Journal of Clinical Densitometry: Assessment & Management of Musculoskeletal Health, vol. 18, no. 2, 139e140, 2015 Published by Elsevier Inc. on behalf of The International Society for Clinical Densitometry 1094-6950/18:139e140/$36.00

Letter From the Editor The Declining Use of Bone Densitometry

densitometry to better diagnose and more effectively treat patients with osteoporosis. Similarly the paper by Yates et al from Australia on Fracture Liaison Services should foster collaborative efforts between primary care providers and specialists to offer patients who have sustained fractures the best possible comprehensive treatment allowing them to resume their daily activities in their own environment as soon as possible after the fracture. A manuscript from Canada (McLeod et al) on the discriminatory performance of calcaneal quantitative ultrasound and osteoporosis self-assessment tool to select older women for DXA scans should also be helpful. The lion’s share of this issue is devoted to obesity, body composition and bone mass: from Brazil: the relationship between obesity and fractures in postmenopausal women (Premaor et al), from the United Kingdom: the relationship between body weight, composition and bone strength in elite rugby players (Hind et al), from France: the effect of 3-years soccer practice on bone acquisition in prepubescent boys (Zouch et al); from Australia: the relationships between age, BMC, BMD, body composition and cardiorespiratory fitness in young men (Liberato et al); from South Korea: the quantification of visceral fat using DXA and its reliability (Chung et al); from China the association between the duration of playing video games and bone mineral density in Chinese adolescents (Zhang et al); from Lebanon, a letter to the editor regarding physical performance and trabecular bone score in young women (El Hage); from the USA: the inverse relationship between bone marrow adipose tissue and cortical bone area in children and adolescents (Shen et al) and from the United Kingdom reminding us that obesity increases in precision errors in total body dual X-ray absorptiometry measurements (Knapp et al). This is a truly international collaborative effort! A series of manuscripts should be of special interest to our technologists: from Denmark: the use of relative versus fixed offset distance to define region of interest at the distal radius and tibia in HR-pQCT (Shanbhogue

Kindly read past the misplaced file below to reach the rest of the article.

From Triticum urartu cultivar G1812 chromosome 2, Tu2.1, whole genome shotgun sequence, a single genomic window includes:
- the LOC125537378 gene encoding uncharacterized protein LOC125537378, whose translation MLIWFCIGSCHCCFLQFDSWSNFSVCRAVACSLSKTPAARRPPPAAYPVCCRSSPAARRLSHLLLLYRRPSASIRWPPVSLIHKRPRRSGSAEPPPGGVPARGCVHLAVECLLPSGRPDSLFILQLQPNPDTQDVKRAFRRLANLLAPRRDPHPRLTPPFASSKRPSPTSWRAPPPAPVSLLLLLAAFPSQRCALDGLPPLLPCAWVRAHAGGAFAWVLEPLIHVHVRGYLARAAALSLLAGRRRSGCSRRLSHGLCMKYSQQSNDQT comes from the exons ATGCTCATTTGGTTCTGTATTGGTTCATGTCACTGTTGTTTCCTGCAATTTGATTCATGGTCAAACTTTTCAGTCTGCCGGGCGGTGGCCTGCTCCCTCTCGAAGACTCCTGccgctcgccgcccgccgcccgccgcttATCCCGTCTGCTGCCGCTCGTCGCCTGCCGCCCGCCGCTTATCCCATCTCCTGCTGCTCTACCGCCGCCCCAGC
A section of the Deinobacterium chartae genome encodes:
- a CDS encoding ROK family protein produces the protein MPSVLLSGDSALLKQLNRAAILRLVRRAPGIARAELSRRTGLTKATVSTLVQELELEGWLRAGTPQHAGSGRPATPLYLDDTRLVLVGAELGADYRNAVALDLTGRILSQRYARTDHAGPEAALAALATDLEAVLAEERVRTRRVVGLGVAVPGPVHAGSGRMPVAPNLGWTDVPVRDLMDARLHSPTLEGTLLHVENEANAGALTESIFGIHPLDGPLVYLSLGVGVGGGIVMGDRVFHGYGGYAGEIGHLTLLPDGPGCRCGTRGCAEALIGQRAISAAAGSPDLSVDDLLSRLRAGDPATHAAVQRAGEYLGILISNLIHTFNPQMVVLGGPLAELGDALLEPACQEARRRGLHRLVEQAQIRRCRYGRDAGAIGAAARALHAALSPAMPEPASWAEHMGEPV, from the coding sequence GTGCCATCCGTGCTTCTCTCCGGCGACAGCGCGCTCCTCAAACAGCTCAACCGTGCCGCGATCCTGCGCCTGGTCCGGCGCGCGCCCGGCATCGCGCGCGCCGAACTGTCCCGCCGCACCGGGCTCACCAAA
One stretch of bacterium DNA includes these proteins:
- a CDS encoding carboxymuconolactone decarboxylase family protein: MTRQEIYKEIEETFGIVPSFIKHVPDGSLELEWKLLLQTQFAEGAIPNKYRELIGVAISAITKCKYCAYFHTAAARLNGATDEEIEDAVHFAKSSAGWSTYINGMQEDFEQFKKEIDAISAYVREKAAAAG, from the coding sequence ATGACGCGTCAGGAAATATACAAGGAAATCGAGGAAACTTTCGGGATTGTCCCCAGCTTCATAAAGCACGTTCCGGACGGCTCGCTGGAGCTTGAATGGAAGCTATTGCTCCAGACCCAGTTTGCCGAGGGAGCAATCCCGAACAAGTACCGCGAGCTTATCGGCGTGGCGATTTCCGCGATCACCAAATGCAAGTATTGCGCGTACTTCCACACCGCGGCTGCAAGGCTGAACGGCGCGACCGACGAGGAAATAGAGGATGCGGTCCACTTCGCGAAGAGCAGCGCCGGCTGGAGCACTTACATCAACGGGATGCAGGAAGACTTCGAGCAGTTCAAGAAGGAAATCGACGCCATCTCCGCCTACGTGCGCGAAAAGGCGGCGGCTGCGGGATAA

The use of bone densitometry in the USA in postmenopausal women between the ages of 50 and 64 years has decreased: from 149 per 1,000 person-years in 2009 to 110 per 1,000 person-years in 2012. These findings by Overman et al published in this issue of JCD raise serious concerns about osteoporosis being underdiagnosed and under-treated. It may be argued that bone densitometry is not essential to make a diagnosis of osteoporosis, and that the diagnosis can be established by the presence of fragility fractures or by estimating the risk of sustaining an osteoporotic fracture (1) yet in order to adequately follow up patient’s response to therapy and to motivate patients to continue taking the medication DXA scans are needed. Patients like to see numbers. No one would contemplate treating hypertension, diabetes or hypercholesterolemia without being able to monitor the relevant blood levels. Similarly without bone densitometry treating clinicians have no way of knowing whether the prescribed medication is effective and are not in a position to answer the patient’s basic questions: ‘‘Am I getting better? When can I stop taking this medication?’’ Lack of adequate monitoring discourages patients from continuing with the prescribed medication and recommended lifestyle changes. Given the silent nature of osteoporosis until a fracture occurs, the availability of medications that significantly reduce the risk of osteoporotic fractures, including hip fractures, and the poor prognosis of post osteoporotic fractures, it behooves clinicians to identify and treat the population at risk preferably before a fracture occurs. The USPTF recommends that all women 65 years of age and older and all men 70 years of age and older be screened for osteoporosis and that adults who have sustained fractures or have risk factors for osteoporosis be screened for the disease (2). Several organizations endorsed these recommendations (3,4). So why is DXA utilization decreasing rather than increasing in parallel with the increasing older population? The paper by Overman et al should stimulate clinicians to review their modus operandi and use of bone 139